And for anyone who sticks with their research for any length of time, the answer is probably, "Yes!"
There are a lot of ways to be "related" to someone else - marriage, blood, adoption, or even business partnerships are all legitimate relationships that you can prove with documentary evidence, if you're just trying to show a connection. One of the most direct relationships - and the thing most people think they mean when they say they are related to someone - is to share a common ancestor. Sharing a common ancestor with someone is what makes you "cousins".
A few years back, I found a book called Ancestors of American Presidents by Gary Boyd Roberts, which showed that I share a common ancestry with the late former President of the United States, Richard Milhous Nixon. He is my 5th cousin, twice removed. (Which, if it helps, means he and my grandmother were 5th cousins.) Whatever you may think of him as a president, or as a person, he certainly qualifies as "famous" - and since he was in office the year I was born, his story has some immediacy for me.
But for a lot of people, the whole "Nth cousin, X removed" concept is very hard to understand - I still struggle with it. So let's take a look at exactly how our ancestral paths diverged, starting with our common ancestors, Thomas Clemson and his wife, Elizabeth Strode. This couple would have been the President's 4th Great-Grandparents, and they are my 6th Great-Grandparents.
1. Thomas Clemson (1710-1785) and Elizabeth Strode (1725-1827)
|Tettenhall and Dudley|
(made with Google maps, 2014)
Thomas's parents were James Clemson and Katharine Wright of Staffordshire, England. Their families lived in Tettenhall and Dudley, respectively, which were villages about 8 miles apart near what is now Wolverhampton. They left England and came to join the Quaker community in Philadelphia around 1690.
Elizabeth's parents were both born in the Penn colony, in Chester county. Her maternal grandfather was one Morgan James from Wales, and her paternal grandfather, George Strode, arrived in the New World from Southampton in 1678, landing in Barbados before making his way north to settle in Pennsylvania.
Thomas and Elizabeth married in Salisbury township, Lancaster county, PA, in 1747. They had 10 children over the following 20 years - 3 sons, and 7 daughters. Two of those daughters were:
2. Sisters: Elizabeth Clemson (1759-1833) and Mary Clemson (1763-1817)
Elizabeth married an Irish immigrant named James Livingston in December 1782, and they had four sons and four daughters between 1782 and 1801. They relocated through the central part of Pennsylvania until sometime after 1810, when the family moved 550 miles west to Springboro, Ohio.
Mary married Joseph Moore in January 1782. He was the son of another Quaker family in Salisbury township, though his father had immigrated from Ballymoney, Ireland. Records indicate that Joseph moved to Morgan, Ohio, after Mary's death. The only child of their marriage that I know of is their son, Joseph Dickinson Moore.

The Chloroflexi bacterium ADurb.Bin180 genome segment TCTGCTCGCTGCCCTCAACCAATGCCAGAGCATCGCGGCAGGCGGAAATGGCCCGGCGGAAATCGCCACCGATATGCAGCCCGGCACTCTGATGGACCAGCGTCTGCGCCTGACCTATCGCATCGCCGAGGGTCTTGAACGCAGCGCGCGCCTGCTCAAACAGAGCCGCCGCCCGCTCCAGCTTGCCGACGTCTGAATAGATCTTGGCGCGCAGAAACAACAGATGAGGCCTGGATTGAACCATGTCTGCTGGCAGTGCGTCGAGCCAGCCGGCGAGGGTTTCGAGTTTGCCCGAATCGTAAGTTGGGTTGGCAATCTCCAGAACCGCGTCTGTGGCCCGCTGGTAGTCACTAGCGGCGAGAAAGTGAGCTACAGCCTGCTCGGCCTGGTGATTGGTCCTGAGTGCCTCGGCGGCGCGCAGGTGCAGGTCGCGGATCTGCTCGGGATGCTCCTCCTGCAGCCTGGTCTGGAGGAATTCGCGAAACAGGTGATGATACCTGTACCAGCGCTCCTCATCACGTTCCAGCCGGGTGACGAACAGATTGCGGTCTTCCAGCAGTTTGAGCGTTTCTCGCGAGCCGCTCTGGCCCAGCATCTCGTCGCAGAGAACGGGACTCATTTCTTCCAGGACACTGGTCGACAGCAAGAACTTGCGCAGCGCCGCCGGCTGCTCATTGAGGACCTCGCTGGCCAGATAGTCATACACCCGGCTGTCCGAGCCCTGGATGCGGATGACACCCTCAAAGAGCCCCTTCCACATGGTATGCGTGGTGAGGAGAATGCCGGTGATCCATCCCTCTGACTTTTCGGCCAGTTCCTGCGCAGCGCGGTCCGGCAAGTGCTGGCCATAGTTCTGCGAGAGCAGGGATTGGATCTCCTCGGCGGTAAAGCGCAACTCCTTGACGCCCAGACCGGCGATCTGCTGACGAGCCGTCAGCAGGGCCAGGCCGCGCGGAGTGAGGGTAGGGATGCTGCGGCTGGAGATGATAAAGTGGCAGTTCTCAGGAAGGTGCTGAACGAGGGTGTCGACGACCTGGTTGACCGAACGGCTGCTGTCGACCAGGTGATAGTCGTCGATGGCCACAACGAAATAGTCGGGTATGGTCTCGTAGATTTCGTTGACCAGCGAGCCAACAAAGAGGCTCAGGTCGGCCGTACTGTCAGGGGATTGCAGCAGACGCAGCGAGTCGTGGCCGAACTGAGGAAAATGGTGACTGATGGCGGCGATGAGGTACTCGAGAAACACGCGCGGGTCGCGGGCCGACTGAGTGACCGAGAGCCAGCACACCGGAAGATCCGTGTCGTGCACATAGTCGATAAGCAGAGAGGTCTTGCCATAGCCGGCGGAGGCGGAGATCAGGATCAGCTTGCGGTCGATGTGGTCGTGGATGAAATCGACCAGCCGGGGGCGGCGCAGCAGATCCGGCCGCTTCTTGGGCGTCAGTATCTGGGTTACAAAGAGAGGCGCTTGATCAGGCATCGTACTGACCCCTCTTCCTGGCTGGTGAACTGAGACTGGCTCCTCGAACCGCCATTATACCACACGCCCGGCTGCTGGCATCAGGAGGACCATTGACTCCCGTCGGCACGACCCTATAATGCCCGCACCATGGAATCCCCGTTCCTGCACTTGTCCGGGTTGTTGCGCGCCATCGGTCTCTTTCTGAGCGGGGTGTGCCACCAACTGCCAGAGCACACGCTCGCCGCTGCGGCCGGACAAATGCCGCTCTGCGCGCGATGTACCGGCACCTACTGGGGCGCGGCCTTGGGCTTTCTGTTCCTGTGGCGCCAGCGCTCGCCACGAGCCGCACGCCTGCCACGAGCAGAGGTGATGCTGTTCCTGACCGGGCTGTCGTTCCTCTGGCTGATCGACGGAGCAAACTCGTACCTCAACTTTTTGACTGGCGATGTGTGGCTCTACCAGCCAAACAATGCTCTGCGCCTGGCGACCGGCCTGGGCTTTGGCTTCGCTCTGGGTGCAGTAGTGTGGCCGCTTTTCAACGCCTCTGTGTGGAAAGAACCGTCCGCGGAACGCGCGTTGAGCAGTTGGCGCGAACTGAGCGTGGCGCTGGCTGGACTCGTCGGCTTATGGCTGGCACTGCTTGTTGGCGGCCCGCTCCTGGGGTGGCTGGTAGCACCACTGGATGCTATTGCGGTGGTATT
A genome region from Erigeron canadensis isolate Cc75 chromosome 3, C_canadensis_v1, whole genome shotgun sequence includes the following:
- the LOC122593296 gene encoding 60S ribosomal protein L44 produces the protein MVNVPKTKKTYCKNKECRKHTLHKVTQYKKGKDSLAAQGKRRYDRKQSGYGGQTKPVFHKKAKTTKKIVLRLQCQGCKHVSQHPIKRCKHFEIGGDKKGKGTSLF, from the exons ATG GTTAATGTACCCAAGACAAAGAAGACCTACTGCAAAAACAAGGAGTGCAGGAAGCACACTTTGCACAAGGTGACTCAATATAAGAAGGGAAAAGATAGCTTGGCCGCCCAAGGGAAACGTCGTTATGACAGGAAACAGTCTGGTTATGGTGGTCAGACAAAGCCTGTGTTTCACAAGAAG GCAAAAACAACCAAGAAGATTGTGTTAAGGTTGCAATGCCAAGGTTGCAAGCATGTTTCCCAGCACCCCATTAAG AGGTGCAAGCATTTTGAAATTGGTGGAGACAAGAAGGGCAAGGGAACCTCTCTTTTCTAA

Morgan is more than 150 miles from Springboro, so it is unlikely that any Moore children knew their first cousins, the Livingstons.
3. 1st Cousins: Mary Magdalene Livingston (1782-1847) and Joseph Dickinson Moore (1794-1860)
Mary was the eldest child of James and Elizabeth Livingston, born in Pennsylvania in January 1782. (If you're doing the math on that, you might sense a family scandal in the background.) Mary married a Scottish immigrant named Thomas Henderson Murray in May 1803 in Pennsylvania. They had 11 children over the next 20 years - 6 sons, 5 daughters. Those born before 1816 were born in Pennsylvania, and those born in 1818 or later were born in Ohio, where the family settled in Preble county.
Joseph was born in Center county, PA, in October 1794. At 24 years of age, he enlisted in the U.S. Army. Since this was 1819, and there was no war on at the time, he might have enlisted to protect frontier families like his own as they expanded across the territory gained under the Treaty of 1818. He married Jane Brown in 1825 in Perry county, Ohio. Jane was the daughter of an Irish Presbyterian who immigrated from County Cork, served in the War of 1812, and settled in Perry county. The couple produced 6 sons and 5 daughters between 1826 and 1848, then relocated to Warren county, Iowa some time before Joseph's death in 1860.
4. 2nd Cousins: Aaron Murray (1822-1887) and Mary Louise Moore (1832-1918)
The youngest son of Thomas and Mary, Aaron Murray was born in Warren county, Ohio. He married Maria P. Harris in 1843, and they moved to Wabash county, Indiana, where Maria died in 1854. Widowed with two small boys, Aaron soon remarried in 1855 to Hannah Lyman Bender, whose first husband, Michael Eby, had died in 1850, leaving her pregnant and with two small boys. Aaron and Hannah had 5 children of their own over the following decade, during which Aaron served the Union during the Civil War with the 113th Regiment, Illinois Infantry. After the war they moved down to the newly founded town of Stark, Kansas.